AMC's martial arts western unlike anything else on TV
Wu’s on first, What’s on second, and I Don’t Know is on third.
Wait, scratch that. Daniel Wu pretty much covers all the bases on AMC’s new martial-arts western Into the Badlands. The actor plays a pivotal character, and as an executive producer he has input into every kick, punch and vicious evisceration airing on the screen.
Loosely based on the 16th century Chinese novel Journey to the West, the six-part series focuses on a warrior paradoxically named Sunny (Wu), who embarks on a spiritual journey with a boy called M.K. (Aramis Knight) across a dangerous land.
Wu, who’s appeared in scores of Chinese-language films, spoke with Postmedia about Into the Badlands, the changing representation of Asian characters onscreen and his gruelling schedule while filming the role.
Q How do you balance the physical side of your role with the non-action side?
A I’d spent about six months training. In order to get this level of action done on a TV schedule, we have to shoot two units at the same time — one unit is shooting drama while the other unit is shooting action.
Because I’m involved in most of the fights, I’m jumping back and forth between sets. So I’ll do a drama scene, and when I’m done with that I’ll run over to the action side and finish off an action scene, and when I’m done with that I’ll run over to the drama side. It’s pretty crazy and intense.
Q After so many years doing martial arts films, is there anything that’s still challenging about the fight scenes?
A Yeah. One of the major focuses is to maintain stamina and not get injured. It’s like being a professional athlete — you want to want to be available for every single game, so you have to take all these steps to prevent it. It’s very different now from when I was in my 20s — I was pretty much indestructible.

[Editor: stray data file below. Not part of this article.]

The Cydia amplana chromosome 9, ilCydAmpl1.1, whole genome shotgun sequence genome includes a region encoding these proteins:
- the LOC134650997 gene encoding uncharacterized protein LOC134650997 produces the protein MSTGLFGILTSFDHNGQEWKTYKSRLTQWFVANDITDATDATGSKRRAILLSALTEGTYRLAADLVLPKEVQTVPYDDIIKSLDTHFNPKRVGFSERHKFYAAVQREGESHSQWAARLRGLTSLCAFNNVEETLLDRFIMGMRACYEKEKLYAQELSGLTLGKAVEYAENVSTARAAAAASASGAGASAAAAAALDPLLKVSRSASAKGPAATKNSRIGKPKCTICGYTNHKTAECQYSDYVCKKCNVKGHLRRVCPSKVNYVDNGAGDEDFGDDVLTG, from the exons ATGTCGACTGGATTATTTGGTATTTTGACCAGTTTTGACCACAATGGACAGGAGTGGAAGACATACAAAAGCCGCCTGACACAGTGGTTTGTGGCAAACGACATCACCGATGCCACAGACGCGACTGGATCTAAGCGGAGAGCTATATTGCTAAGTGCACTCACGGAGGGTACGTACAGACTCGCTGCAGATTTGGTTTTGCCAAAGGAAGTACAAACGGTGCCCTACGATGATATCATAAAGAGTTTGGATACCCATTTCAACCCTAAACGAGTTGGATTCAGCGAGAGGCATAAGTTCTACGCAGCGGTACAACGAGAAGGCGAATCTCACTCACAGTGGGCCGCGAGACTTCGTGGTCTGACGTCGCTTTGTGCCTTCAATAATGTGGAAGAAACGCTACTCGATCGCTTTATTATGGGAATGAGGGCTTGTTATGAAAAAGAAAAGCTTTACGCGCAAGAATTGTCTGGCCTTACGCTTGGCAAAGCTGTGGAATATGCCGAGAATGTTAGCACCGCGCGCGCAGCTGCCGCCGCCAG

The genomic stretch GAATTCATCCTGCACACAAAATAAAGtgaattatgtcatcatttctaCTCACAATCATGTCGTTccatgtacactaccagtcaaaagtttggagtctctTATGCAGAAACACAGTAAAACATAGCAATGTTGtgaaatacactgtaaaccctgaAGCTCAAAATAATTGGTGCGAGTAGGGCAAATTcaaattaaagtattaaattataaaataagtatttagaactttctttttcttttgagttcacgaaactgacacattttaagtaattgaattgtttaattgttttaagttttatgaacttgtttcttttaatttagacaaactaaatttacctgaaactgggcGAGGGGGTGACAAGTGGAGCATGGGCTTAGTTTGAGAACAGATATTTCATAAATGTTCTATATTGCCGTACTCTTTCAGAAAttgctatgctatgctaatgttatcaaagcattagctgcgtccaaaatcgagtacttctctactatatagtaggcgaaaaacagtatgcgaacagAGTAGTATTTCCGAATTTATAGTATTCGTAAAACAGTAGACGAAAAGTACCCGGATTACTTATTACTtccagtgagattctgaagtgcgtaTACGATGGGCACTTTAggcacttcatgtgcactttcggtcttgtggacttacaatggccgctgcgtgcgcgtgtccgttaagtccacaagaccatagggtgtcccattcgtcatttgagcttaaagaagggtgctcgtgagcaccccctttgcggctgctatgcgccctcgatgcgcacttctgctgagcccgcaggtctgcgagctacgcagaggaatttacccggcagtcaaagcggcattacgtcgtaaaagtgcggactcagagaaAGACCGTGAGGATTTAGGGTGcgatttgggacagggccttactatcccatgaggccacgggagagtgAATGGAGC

But now I’m 40, so physically I’ve gone through a lot already. I’ve torn an anterior cruciate ligament, I’ve broken an ankle, all that stuff. I know I can pull off the moves, but I don’t want to get injured.
Q Growing up, one of your role models was Jackie Chan — is it surreal to count him as a friend now?
A Jackie Chan’s incredible. I’ve had the unique experience of idolizing him for most of my life and then being managed by him for 11 years and having him be a personal mentor. I was inspired to do martial arts by people like Jackie Chan and Jet Li and Bruce Lee. So to be able to do a show like this, which can possibly influence the next generation of kids to want to do martial arts, that’s a full circle. Philosophically, that’s amazing to me.
Q What was the appeal of martial arts for you growing up?
A I think it was mainly because as a Chinese kid growing up in California, I didn’t see people like me on the big screen, except when I saw people like Jackie Chan or Bruce Lee or Jet Li in Hong Kong films. I just kind of naturally gravitated to those kind of films. I don’t think it was conscious, per se, that I was looking for “my people” on TV, but they were doing cool stuff.
Q What do you think about how Asian characters are represented on TV now?
A I think it’s got much better. I think it’s been a very slow and cumbersome process to bring diversity to American television, or American screens in general. For many, many years I think many Asian roles were very stereotypical. And in some ways the bane of every Asian-American male is the Sixteen Candles Long Duk Dong character — that really jumped into people’s psyches as what an Asian-American male is. A nerdy dude. Or a kung fu guy, or a triad.
So to slowly be able to break up those stereotypes and create more diverse Asian-American roles on television is a big challenge. I think it’s getting better. I don’t think we’re there yet, but I think it’s been amazing to see that other than a Batman, there’s a Rush Hour show coming on, there’s Dr. Ken, there’s Fresh Off the Boat, there are little successes here and there.